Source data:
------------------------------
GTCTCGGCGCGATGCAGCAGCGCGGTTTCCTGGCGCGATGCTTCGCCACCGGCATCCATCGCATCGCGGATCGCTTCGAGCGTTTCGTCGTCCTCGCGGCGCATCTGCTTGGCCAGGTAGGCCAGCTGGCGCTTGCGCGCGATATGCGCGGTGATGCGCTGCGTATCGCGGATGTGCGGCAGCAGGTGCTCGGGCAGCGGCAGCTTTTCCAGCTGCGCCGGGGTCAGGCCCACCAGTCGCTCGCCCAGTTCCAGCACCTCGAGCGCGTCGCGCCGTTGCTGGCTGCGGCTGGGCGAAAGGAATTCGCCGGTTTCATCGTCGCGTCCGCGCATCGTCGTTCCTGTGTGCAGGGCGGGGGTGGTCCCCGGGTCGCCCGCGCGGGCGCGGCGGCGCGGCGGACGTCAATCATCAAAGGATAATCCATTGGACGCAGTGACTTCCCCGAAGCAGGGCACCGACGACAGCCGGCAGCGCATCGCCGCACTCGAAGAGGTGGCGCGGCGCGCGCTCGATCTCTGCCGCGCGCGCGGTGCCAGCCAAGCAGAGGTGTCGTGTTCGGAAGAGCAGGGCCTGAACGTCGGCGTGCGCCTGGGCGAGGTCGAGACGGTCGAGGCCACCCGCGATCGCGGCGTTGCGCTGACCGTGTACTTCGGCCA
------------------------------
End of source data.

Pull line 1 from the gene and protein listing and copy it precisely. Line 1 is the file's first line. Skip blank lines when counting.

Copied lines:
GTCTCGGCGCGATGCAGCAGCGCGGTTTCCTGGCGCGATGCTTCGCCACCGGCATCCATCGCATCGCGGATCGCTTCGAGCGTTTCGTCGTCCTCGCGGCGCATCTGCTTGGCCAGGTAGGCCAGCTGGCGCTTGCGCGCGATATGCGCGGTGATGCGCTGCGTATCGCGGATGTGCGGCAGCAGGTGCTCGGGCAGCGGCAGCTTTTCCAGCTGCGCCGGGGTCAGGCCCACCAGTCGCTCGCCCAGTTCCAGCACCTCGAGCGCGTCGCGCCGTTGCTGGCTGCGGCTGGGCGAAAGGAATTCGCCGGTTTCATCGTCGCGTCCGCGCATCGTCGTTCCTGTGTGCAGGGCGGGGGTGGTCCCCGGGTCGCCCGCGCGGGCGCGGCGGCGCGGCGGACGTCAATCATCAAAGGATAATCCATTGGACGCAGTGACTTCCCCGAAGCAGGGCACCGACGACAGCCGGCAGCGCATCGCCGCACTCGAAGAGGTGGCGCGGCGCGCGCTCGATCTCTGCCGCGCGCGCGGTGCCAGCCAAGCAGAGGTGTCGTGTTCGGAAGAGCAGGGCCTGAACGTCGGCGTGCGCCTGGGCGAGGTCGAGACGGTCGAGGCCACCCGCGATCGCGGCGTTGCGCTGACCGTGTACTTCGGCCA